Expanding the uses of AHRQ's prevention quality indicators: Validity from the clinician perspective

Sheryl Davies, Kathryn M. McDonald, Eric Schmidt, Ellen Schultz, Jeffrey Geppert, Patrick S. Romano

Research output: Contribution to journalReview articlepeer-review

23 Scopus citations


Background: The Agency for Healthcare Research and Quality's prevention quality indicators (PQIs) are used as a metric of area-level access to quality care. Recently, interest has expanded to using the measures at the level of payer or large physician groups, including public reporting or pay-for-performance programs. However, the validity of these expanded applications is unknown. RESEARCH DESIGN: We conducted a novel panel process to establish face validity of the 12 PQIs at 3 denominator levels: geographic area, payer, and large physician groups; and 3 uses: quality improvement, comparative reporting, and pay for performance. Sixty-four clinician panelists were split into Delphi and Nominal Groups. We aimed to capitalize on the reliability of the Delphi method and information sharing in the Nominal group method by applying these techniques simultaneously. We examined panelists' perceived usefulness of the indicators for specific uses using median scores and agreement within and between groups. Results: Panelists showed stronger support of the usefulness of chronic disease indicators at the payer and large physician group levels than for acute disease indicators. Panelists fully supported the usefulness of 2 indicators for comparative reporting (asthma, congestive heart failure) and no indicators for pay-for-performance applications. Panelists expressed serious concerns about the usefulness of all new applications of 3 indicators (angina, perforated appendix, dehydration). Panelists rated age, current comorbidities, earlier hospitalization, and socioeconomic status as the most important risk-adjustment factors. Conclusions: Clinicians supported some expanded uses of the PQIs, but generally expressed reservations. Attention to denominator definitions and risk adjustment are essential for expanded use.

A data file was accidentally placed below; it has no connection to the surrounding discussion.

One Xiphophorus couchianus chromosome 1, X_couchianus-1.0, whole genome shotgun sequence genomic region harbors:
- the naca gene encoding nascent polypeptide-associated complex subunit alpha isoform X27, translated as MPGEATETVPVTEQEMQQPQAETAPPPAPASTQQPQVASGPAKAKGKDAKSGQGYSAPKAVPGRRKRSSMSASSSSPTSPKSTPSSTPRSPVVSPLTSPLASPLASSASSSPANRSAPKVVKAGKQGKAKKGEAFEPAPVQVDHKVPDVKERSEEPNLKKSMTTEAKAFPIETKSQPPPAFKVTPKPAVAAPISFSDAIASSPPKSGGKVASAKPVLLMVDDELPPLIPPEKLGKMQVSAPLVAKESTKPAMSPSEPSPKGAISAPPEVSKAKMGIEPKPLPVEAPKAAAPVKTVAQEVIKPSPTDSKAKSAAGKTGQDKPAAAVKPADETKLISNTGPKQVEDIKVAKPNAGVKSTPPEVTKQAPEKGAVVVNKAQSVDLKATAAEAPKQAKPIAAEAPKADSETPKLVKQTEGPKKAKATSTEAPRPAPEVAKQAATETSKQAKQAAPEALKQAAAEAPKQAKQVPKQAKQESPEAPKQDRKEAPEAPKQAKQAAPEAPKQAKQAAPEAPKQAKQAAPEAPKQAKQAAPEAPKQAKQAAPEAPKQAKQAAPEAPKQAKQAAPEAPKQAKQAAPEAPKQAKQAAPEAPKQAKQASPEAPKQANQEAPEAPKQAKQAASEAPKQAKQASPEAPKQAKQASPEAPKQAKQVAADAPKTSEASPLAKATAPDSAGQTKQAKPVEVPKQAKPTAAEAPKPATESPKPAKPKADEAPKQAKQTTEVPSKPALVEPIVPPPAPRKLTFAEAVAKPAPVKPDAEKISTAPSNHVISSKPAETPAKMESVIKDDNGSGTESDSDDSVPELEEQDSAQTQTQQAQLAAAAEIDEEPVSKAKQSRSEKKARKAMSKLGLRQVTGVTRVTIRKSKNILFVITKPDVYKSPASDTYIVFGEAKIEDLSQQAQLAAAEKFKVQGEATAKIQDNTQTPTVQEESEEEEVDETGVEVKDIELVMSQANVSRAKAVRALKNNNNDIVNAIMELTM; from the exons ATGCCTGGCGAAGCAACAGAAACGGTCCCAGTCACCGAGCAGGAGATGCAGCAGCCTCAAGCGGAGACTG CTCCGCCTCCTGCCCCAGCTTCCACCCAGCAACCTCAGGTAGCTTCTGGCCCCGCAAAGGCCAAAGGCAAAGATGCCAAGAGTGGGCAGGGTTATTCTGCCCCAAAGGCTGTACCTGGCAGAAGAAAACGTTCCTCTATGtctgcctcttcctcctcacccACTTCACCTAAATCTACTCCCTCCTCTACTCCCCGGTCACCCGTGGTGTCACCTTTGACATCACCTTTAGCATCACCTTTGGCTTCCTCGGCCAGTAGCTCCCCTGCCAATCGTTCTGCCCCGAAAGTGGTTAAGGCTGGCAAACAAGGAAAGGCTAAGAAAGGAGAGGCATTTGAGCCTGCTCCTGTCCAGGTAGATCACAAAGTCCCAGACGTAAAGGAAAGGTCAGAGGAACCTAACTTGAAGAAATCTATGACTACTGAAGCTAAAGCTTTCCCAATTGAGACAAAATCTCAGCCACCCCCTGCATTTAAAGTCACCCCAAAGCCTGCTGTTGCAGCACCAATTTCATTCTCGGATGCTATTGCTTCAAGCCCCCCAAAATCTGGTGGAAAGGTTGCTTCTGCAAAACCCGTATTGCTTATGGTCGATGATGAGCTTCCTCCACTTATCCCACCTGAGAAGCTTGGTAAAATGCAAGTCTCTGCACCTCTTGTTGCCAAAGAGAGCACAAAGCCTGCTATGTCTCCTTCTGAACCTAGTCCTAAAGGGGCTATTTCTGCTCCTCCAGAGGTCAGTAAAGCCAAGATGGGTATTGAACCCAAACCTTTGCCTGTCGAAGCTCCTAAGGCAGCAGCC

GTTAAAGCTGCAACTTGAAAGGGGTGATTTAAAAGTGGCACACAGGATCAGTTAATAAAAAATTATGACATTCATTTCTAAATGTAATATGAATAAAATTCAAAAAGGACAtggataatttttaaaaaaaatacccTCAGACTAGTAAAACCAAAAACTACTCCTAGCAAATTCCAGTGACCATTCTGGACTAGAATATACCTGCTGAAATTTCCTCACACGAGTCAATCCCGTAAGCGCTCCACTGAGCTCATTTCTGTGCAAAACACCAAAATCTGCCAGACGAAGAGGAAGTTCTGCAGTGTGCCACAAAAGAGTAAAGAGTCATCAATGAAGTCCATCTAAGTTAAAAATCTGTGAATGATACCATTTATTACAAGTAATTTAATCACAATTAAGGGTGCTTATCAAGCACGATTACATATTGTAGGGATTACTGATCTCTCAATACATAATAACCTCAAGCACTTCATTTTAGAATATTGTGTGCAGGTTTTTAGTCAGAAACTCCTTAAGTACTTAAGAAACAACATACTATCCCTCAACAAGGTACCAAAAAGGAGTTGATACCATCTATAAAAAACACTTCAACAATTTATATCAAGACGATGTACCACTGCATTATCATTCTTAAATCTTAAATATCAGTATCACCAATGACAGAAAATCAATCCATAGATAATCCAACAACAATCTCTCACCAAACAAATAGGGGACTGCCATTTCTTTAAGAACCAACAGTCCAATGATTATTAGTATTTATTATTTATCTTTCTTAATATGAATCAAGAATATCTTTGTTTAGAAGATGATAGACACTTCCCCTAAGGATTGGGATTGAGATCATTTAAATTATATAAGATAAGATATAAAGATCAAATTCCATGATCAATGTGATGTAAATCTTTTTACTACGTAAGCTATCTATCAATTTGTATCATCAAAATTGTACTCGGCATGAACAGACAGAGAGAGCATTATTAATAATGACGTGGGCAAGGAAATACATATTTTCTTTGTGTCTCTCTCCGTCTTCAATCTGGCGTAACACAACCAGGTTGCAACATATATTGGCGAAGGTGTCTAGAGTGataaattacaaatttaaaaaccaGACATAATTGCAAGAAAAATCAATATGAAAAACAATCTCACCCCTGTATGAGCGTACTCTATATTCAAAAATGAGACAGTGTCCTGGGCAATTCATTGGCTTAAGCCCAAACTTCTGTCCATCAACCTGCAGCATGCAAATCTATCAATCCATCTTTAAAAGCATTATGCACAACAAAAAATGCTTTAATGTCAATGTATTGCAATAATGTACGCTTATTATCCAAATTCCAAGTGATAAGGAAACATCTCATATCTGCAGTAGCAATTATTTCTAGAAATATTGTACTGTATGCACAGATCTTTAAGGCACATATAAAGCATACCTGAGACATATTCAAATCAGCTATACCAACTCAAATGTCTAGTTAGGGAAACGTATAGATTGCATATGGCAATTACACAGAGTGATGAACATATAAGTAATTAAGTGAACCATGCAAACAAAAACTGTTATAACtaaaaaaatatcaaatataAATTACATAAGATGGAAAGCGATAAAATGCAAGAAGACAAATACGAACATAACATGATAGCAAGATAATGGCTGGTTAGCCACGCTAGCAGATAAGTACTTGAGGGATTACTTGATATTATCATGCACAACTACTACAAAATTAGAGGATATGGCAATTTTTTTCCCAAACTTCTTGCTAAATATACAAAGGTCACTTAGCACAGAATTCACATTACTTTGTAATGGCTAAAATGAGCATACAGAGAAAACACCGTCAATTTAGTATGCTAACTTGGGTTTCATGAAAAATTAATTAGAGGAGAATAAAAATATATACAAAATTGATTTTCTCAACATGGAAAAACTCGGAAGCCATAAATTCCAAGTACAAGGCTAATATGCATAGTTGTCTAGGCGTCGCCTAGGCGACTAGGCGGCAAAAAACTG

Original languageEnglish (US)
Pages (from-to)679-685
Number of pages7
JournalMedical care
Issue number8
StatePublished - Aug 2011
Externally publishedYes


  • access to care
  • pay for performance
  • preventable hospitalizations
  • quality indicators
  • quality of care

ASJC Scopus subject areas

  • Public Health, Environmental and Occupational Health


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